Monday, May 09, 2005

Row of Loosely Guarded Targets Lies Just Outside New York City

[File this under: Thanks for telling the terrorists and the wannabe terrorists!!!]

The New York Times
May 9, 2005
Row of Loosely Guarded Targets Lies Just Outside New York City

KEARNY, N.J., May 7 - It is the deadliest target in a swath of industrial northern New Jersey that terrorism experts call the most dangerous two miles in America: a chemical plant that processes chlorine gas, so close to Manhattan that the Empire State Building seems to rise up behind its storage tanks.

According to federal Environmental Protection Agency records, the plant poses a potentially lethal threat to 12 million people who live within a 14-mile radius.

Yet on a recent Friday afternoon, it remained loosely guarded and accessible. Dozens of trucks and cars drove by within 100 feet of the tanks. A reporter and photographer drove back and forth for five minutes, snapping photos with a camera the size of a large sidearm, then left without being approached.

That chemical plant is just one of dozens of vulnerable sites between Newark Liberty International Airport and Port Elizabeth, which extends two miles to the east. A Congressional study in 2000 by a former Coast Guard commander deemed it the nation's most enticing environment for terrorists, providing a convenient way to cripple the economy by disrupting major portions of the country's rail lines, oil storage tanks and refineries, pipelines, air traffic, communications networks and highway system.

Since 9/11, those concerns have only been magnified. Law enforcement officials have warned of the need to prepare for an assault on one of the four major chemical plants in the area or an attempt to ship nuclear or biological weapons through its two port complexes.

Trying to safeguard more than 100 potential terrorist targets in two miles surrounded by residential communities, industrial areas and commuter corridors has proved a daunting challenge. Federal, state and local officials have spent hundreds of millions of dollars to install gates, roadblocks and security cameras and to provide additional patrols, surveillance and intelligence operations.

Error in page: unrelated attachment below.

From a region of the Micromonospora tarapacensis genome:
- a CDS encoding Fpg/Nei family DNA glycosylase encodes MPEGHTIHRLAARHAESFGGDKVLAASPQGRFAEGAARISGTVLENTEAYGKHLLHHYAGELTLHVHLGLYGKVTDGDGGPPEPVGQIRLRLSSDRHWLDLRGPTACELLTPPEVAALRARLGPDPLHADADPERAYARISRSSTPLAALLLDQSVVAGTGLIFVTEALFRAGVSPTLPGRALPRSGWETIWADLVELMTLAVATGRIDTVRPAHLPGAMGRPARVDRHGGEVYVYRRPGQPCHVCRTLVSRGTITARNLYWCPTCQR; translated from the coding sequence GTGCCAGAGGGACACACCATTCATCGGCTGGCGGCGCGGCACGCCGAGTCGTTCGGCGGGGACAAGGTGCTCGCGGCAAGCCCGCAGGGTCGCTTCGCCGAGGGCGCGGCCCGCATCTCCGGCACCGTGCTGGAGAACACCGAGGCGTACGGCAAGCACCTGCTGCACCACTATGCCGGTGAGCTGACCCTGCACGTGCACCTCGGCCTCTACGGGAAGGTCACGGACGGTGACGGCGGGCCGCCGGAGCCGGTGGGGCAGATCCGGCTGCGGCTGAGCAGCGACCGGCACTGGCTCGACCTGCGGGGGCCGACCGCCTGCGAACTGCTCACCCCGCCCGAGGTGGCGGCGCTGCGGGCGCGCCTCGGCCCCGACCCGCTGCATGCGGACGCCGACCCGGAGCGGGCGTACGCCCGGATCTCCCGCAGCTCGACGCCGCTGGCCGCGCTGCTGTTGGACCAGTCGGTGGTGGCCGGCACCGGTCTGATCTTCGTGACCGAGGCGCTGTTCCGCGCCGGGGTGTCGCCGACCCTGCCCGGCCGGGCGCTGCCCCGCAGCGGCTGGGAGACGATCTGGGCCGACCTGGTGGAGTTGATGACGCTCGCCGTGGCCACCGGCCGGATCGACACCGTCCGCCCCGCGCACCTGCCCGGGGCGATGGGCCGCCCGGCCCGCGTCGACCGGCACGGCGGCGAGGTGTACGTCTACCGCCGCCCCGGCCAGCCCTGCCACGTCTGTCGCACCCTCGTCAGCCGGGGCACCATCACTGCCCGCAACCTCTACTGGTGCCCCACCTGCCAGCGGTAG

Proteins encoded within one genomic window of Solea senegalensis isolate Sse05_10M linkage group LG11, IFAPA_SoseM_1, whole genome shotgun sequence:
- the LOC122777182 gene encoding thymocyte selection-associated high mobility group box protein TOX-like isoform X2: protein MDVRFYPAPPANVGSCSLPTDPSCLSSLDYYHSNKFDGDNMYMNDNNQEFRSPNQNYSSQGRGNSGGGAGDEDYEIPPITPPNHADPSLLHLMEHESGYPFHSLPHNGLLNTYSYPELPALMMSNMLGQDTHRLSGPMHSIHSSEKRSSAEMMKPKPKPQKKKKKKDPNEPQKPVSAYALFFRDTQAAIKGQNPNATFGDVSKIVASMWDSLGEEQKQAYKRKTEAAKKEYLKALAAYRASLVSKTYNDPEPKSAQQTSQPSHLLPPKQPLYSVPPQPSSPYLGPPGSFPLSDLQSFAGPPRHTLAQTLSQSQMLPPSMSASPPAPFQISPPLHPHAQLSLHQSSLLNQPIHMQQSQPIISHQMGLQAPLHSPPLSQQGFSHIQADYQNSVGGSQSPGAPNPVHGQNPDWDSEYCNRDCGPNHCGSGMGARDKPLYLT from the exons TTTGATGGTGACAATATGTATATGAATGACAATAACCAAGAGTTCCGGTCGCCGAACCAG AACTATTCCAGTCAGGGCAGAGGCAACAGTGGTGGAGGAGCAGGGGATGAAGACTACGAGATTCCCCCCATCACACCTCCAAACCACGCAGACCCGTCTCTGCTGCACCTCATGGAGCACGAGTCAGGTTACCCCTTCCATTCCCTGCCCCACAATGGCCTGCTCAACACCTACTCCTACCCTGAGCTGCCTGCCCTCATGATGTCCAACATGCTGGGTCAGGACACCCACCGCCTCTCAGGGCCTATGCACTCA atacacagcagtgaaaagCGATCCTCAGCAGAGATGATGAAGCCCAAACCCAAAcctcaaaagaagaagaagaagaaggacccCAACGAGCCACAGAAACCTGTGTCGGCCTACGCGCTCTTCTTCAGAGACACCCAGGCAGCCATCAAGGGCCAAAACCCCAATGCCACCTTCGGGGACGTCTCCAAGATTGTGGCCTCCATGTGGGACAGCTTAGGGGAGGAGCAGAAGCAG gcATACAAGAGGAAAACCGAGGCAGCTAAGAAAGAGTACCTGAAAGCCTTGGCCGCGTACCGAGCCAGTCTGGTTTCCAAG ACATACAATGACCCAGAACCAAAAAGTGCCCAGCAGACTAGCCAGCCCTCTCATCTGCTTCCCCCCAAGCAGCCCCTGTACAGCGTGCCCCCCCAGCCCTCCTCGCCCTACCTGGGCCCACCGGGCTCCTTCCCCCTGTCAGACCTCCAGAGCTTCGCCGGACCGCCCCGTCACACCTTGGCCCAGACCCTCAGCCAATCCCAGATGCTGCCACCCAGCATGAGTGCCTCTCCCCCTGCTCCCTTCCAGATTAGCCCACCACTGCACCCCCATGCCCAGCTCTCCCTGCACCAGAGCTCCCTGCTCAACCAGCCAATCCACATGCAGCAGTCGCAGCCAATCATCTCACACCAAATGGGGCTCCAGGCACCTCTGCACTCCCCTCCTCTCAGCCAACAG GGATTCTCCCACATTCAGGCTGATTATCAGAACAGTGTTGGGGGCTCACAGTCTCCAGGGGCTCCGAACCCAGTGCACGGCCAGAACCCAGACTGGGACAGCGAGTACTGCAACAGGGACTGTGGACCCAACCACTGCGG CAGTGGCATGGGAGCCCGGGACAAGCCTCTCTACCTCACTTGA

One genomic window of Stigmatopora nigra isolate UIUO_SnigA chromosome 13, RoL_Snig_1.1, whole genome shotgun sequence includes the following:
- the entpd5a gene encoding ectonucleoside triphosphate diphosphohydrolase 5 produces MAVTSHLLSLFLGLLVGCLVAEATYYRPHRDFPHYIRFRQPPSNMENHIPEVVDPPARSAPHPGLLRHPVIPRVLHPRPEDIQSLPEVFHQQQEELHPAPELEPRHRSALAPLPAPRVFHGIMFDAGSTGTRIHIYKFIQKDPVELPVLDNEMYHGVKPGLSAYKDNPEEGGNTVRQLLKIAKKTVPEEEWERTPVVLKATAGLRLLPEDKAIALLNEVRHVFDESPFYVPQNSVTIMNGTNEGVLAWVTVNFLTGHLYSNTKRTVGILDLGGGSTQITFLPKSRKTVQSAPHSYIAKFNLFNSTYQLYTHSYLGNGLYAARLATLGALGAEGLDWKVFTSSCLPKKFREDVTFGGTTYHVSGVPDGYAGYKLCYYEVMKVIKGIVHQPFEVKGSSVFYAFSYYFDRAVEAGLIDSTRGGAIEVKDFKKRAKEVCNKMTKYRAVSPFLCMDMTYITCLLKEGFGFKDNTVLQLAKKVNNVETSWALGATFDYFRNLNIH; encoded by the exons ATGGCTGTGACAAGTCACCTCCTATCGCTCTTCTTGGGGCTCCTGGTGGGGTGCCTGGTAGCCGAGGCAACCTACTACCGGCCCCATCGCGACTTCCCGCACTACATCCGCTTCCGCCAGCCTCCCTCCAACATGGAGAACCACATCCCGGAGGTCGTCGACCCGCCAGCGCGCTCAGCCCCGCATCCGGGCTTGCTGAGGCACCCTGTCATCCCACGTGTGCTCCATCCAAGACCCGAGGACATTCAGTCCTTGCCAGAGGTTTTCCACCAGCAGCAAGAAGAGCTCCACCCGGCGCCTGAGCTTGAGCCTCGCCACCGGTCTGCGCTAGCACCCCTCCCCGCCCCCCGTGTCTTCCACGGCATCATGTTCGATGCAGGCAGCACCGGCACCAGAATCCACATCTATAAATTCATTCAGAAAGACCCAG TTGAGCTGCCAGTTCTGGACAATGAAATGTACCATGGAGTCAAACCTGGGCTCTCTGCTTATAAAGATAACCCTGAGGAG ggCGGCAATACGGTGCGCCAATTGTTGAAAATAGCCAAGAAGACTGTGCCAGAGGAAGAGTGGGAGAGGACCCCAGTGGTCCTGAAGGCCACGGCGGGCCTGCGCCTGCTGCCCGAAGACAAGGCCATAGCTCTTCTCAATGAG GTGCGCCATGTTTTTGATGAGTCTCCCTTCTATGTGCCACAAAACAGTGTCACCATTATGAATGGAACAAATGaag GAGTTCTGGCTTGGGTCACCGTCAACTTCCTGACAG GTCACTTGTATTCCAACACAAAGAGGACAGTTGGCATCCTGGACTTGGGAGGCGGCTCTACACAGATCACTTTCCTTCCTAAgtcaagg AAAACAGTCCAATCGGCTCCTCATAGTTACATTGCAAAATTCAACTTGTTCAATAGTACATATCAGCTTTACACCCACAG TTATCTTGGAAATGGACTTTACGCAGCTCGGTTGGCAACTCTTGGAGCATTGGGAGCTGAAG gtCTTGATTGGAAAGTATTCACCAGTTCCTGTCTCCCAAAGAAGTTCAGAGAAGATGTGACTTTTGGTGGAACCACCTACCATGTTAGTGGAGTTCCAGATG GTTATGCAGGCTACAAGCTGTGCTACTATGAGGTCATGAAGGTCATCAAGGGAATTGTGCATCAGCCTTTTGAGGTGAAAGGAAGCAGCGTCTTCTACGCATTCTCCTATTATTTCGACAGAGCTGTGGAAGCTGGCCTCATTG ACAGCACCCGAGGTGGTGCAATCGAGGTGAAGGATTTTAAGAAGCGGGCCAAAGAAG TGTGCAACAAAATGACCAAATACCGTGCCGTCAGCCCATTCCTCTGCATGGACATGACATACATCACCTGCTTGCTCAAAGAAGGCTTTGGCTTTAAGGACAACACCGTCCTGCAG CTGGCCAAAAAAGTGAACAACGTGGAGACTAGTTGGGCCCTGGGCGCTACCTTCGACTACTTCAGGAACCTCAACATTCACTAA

But even those in charge of the effort say the job is incomplete, bogged down by obstacles that are a microcosm of the nation's struggle against potential terrorist threats.

After distributing tens of billions to state and local governments since 9/11, the federal Department of Homeland Security cut New Jersey's financing this year to about $60 million from $99 million last year. Many security experts have complained that the formula - which provides Montana with three times as much money per capita as New Jersey - is guided more by politics than by the likelihood of an attack.

Meanwhile, security at Newark Airport, while more rigorous and time-consuming for passengers, has been marred by embarrassing breakdowns, as screeners have repeatedly failed to prevent federal officials from sneaking weapons and fake bombs onto planes.

The time and expense of screening shipping containers has slowed attempts to tighten security at Port Newark and Port Elizabeth, where customs officials say their radiation screening devices are ineffective and need replacement.

The private companies that own 80 percent of the most dangerous targets have given varying degrees of cooperation, officials said, and the chemical industry has effectively blocked attempts in Washington to mandate stricter regulations.

As a result, many of the most crucial security tasks are left to local police departments, some of which say they are too understaffed and poorly equipped to mount a proper counterterrorism effort.

"They tell us to patrol, do this, do that, but don't give us the money or equipment," said Sgt. Michael Cinardo of the Kearny Police Department, one of several agencies responsible for patrolling around the chlorine plant.